The delegation said the demands will “enhance confidence between the parties” during the transition period. Proposed demands include “the immediate handover of power to a civilian transitional government, addressing past grievances and abuses through transitional justice mechanisms, and dissolving the National Conference Party and handing over its property to the state.”
They also included “eliminating the control of the National Congress over the security services, dismantling the security apparatus and the parallel forces of the army and the militias of the National Congress, reforming the economic institutions of the state and liberating them from the state’s deep control, and abolishing all laws restricting freedoms.”
They also demanded the re-instatement of the country’s 2005 Constitution, which the military council suspended shortly after ousting Bashir, and the liberation of all civilians detained in relation to the protest movement, as well as army and police personnel in detention for refusing to shoot at protesters.
On the other hand, the Sudanese foreign ministry called upon the international community to support the new Transitional Military Council to contribute toward a “democratic transformation, building a state of institutions, and achieving a balanced and fair development.”
The departure of Ibn Auf, a close aide of Al-Bashir, set off a wave of celebrations in the capital, Khartoum, including among the thousands who had defied a military-imposed curfew to keep converging outside a huge complex housing the army headquarters and the president’s residence.
What happened since the overthrow of Al-Bashir
The military council has issued several decisions including cancelling the Emergency Law and the curfew, laws restricting freedoms, including a review of controversial Public Order Law, restructuring the anti-corruption commission according to new standards, the dissolution of a number of institutions, including the presidency of the republic, parliament and the council of states, and the freezing of bank accounts.
The discharge of the minister of defence and the first president of the Transitional Military Council Ibn Auf, from his post and referring him to retirement, the discharge of the Chief of Staff Kamal Abdel-Marouf from military service and referring him to retirement, and accepting the resignation of the Director of the NISS, Salah Gosh, and referring him to retirement, as well as the discharge of Sudanese ambassadors in Washington and Geneva from their posts, and restructuring the security and intelligence apparatus.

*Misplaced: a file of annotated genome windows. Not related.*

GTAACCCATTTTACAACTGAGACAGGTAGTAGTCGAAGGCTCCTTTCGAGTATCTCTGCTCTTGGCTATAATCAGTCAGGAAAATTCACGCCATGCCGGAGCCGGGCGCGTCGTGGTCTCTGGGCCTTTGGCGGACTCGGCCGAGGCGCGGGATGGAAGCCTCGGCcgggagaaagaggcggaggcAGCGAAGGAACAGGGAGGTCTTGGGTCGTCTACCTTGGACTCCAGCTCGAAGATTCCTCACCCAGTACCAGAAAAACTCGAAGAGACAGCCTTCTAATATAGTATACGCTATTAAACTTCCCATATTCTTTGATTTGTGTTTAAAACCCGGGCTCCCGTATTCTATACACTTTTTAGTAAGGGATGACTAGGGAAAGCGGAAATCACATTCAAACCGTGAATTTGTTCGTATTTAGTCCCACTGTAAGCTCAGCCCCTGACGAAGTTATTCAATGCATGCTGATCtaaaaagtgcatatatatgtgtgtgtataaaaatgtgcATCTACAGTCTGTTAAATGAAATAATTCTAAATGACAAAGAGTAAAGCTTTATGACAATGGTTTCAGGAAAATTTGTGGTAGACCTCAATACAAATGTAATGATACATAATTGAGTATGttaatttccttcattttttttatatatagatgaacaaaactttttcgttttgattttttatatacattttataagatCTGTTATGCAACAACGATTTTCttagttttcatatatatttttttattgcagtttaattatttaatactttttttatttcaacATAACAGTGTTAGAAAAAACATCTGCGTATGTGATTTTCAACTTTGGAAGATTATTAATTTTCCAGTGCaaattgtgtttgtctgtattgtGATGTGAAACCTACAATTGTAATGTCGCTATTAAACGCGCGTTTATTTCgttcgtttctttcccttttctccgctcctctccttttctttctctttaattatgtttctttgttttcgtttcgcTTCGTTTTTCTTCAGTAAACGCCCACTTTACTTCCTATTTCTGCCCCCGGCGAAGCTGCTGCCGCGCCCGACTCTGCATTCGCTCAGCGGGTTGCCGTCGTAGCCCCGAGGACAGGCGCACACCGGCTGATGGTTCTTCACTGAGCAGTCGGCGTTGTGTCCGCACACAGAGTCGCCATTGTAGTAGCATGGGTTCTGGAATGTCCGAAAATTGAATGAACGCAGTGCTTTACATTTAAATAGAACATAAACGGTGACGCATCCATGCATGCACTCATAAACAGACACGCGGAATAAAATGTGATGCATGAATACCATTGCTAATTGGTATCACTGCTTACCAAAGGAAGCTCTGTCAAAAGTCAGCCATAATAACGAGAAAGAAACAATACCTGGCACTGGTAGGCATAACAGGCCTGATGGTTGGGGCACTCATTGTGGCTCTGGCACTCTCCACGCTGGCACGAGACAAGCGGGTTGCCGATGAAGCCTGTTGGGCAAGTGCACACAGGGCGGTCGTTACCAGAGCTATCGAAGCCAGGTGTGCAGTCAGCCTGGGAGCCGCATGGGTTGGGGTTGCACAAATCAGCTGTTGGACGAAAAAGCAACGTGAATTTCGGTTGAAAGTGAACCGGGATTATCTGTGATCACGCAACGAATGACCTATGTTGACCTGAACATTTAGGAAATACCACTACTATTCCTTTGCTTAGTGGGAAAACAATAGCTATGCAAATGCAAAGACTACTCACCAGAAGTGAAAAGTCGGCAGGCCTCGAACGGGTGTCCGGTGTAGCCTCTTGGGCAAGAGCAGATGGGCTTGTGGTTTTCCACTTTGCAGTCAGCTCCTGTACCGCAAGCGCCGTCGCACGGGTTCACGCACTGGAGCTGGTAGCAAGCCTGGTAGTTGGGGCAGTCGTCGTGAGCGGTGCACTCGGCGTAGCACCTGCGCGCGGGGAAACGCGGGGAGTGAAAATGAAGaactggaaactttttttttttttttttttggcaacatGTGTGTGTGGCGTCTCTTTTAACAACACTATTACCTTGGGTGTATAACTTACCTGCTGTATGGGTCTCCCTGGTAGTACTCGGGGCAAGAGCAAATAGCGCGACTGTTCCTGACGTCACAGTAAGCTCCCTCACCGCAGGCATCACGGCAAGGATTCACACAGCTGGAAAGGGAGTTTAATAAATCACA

Al-Bashir and his supporters
Sudan’s Transitional Military Council has arrested members of the former government and promised not to disperse protesters.
The whereabouts of Sudan’s former leader are currently unknown, but the coup leaders said he was in a secure place. However, the military council said it will not extradite him, although he could well be put on trial in Sudan, as Bashir has been indicted on charges of war crimes and crimes against humanity in Darfur by the International Criminal Court.
Bashir’s National Congress Party called his overthrow unconstitutional on Saturday, and demanded that the military council release the party’s imprisoned members.
President Bashir has long been a member of Sudan’s military establishment, which has dominated the country in the last six decades since its independence in 1956.
He came to power after he joined forces with Islamists in a 1989 military coup which toppled a freely-elected but largely ineffective government.
Economic conditions in Sudan have been deteriorating in recent months, particularly after the currency devaluation which took place earlier, causing prices to surge.